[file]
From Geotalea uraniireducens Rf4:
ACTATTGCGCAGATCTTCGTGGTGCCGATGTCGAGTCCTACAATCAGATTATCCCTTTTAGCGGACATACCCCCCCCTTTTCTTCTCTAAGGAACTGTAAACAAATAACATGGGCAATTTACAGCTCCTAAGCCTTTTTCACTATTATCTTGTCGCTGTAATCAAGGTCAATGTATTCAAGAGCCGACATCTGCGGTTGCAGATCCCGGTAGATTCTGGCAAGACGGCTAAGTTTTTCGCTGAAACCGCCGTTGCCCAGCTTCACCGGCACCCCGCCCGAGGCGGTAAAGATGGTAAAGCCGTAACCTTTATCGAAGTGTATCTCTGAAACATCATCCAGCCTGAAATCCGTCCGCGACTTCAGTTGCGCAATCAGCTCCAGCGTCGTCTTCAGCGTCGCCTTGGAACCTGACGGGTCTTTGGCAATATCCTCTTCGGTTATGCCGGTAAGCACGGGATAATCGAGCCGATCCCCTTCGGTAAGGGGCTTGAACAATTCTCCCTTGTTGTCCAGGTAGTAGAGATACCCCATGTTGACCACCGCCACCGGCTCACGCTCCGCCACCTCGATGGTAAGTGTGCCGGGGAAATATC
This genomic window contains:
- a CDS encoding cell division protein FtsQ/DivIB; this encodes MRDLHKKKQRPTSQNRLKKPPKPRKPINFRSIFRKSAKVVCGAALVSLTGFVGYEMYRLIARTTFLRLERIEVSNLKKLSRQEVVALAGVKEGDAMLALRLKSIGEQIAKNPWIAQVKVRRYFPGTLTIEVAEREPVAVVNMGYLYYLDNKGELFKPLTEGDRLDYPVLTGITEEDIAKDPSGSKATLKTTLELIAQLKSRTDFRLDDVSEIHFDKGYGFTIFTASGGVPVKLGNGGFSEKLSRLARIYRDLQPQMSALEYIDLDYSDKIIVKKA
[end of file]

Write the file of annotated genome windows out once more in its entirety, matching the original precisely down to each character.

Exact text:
From Geotalea uraniireducens Rf4:
ACTATTGCGCAGATCTTCGTGGTGCCGATGTCGAGTCCTACAATCAGATTATCCCTTTTAGCGGACATACCCCCCCCTTTTCTTCTCTAAGGAACTGTAAACAAATAACATGGGCAATTTACAGCTCCTAAGCCTTTTTCACTATTATCTTGTCGCTGTAATCAAGGTCAATGTATTCAAGAGCCGACATCTGCGGTTGCAGATCCCGGTAGATTCTGGCAAGACGGCTAAGTTTTTCGCTGAAACCGCCGTTGCCCAGCTTCACCGGCACCCCGCCCGAGGCGGTAAAGATGGTAAAGCCGTAACCTTTATCGAAGTGTATCTCTGAAACATCATCCAGCCTGAAATCCGTCCGCGACTTCAGTTGCGCAATCAGCTCCAGCGTCGTCTTCAGCGTCGCCTTGGAACCTGACGGGTCTTTGGCAATATCCTCTTCGGTTATGCCGGTAAGCACGGGATAATCGAGCCGATCCCCTTCGGTAAGGGGCTTGAACAATTCTCCCTTGTTGTCCAGGTAGTAGAGATACCCCATGTTGACCACCGCCACCGGCTCACGCTCCGCCACCTCGATGGTAAGTGTGCCGGGGAAATATC
This genomic window contains:
- a CDS encoding cell division protein FtsQ/DivIB; this encodes MRDLHKKKQRPTSQNRLKKPPKPRKPINFRSIFRKSAKVVCGAALVSLTGFVGYEMYRLIARTTFLRLERIEVSNLKKLSRQEVVALAGVKEGDAMLALRLKSIGEQIAKNPWIAQVKVRRYFPGTLTIEVAEREPVAVVNMGYLYYLDNKGELFKPLTEGDRLDYPVLTGITEEDIAKDPSGSKATLKTTLELIAQLKSRTDFRLDDVSEIHFDKGYGFTIFTASGGVPVKLGNGGFSEKLSRLARIYRDLQPQMSALEYIDLDYSDKIIVKKA